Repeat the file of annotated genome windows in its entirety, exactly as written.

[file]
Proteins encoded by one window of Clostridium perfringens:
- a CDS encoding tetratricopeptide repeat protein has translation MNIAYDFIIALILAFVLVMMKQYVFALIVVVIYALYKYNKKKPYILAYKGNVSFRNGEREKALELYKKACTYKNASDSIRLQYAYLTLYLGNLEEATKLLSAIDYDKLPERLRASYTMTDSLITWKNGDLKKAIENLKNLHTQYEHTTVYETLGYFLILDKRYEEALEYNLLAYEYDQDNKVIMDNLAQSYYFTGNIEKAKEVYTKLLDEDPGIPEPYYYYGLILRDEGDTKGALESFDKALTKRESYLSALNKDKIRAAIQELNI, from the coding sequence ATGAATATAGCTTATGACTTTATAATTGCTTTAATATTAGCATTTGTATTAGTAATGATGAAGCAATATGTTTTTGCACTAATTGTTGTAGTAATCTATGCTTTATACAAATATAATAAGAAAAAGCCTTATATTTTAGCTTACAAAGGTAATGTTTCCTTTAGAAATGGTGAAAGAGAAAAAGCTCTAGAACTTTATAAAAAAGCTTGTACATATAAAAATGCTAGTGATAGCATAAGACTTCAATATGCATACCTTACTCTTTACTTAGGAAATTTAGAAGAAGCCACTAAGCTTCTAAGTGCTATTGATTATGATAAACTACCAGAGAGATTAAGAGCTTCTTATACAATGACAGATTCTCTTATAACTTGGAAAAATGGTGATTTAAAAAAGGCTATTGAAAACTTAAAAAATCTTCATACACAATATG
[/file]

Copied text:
Proteins encoded by one window of Clostridium perfringens:
- a CDS encoding tetratricopeptide repeat protein has translation MNIAYDFIIALILAFVLVMMKQYVFALIVVVIYALYKYNKKKPYILAYKGNVSFRNGEREKALELYKKACTYKNASDSIRLQYAYLTLYLGNLEEATKLLSAIDYDKLPERLRASYTMTDSLITWKNGDLKKAIENLKNLHTQYEHTTVYETLGYFLILDKRYEEALEYNLLAYEYDQDNKVIMDNLAQSYYFTGNIEKAKEVYTKLLDEDPGIPEPYYYYGLILRDEGDTKGALESFDKALTKRESYLSALNKDKIRAAIQELNI, from the coding sequence ATGAATATAGCTTATGACTTTATAATTGCTTTAATATTAGCATTTGTATTAGTAATGATGAAGCAATATGTTTTTGCACTAATTGTTGTAGTAATCTATGCTTTATACAAATATAATAAGAAAAAGCCTTATATTTTAGCTTACAAAGGTAATGTTTCCTTTAGAAATGGTGAAAGAGAAAAAGCTCTAGAACTTTATAAAAAAGCTTGTACATATAAAAATGCTAGTGATAGCATAAGACTTCAATATGCATACCTTACTCTTTACTTAGGAAATTTAGAAGAAGCCACTAAGCTTCTAAGTGCTATTGATTATGATAAACTACCAGAGAGATTAAGAGCTTCTTATACAATGACAGATTCTCTTATAACTTGGAAAAATGGTGATTTAAAAAAGGCTATTGAAAACTTAAAAAATCTTCATACACAATATG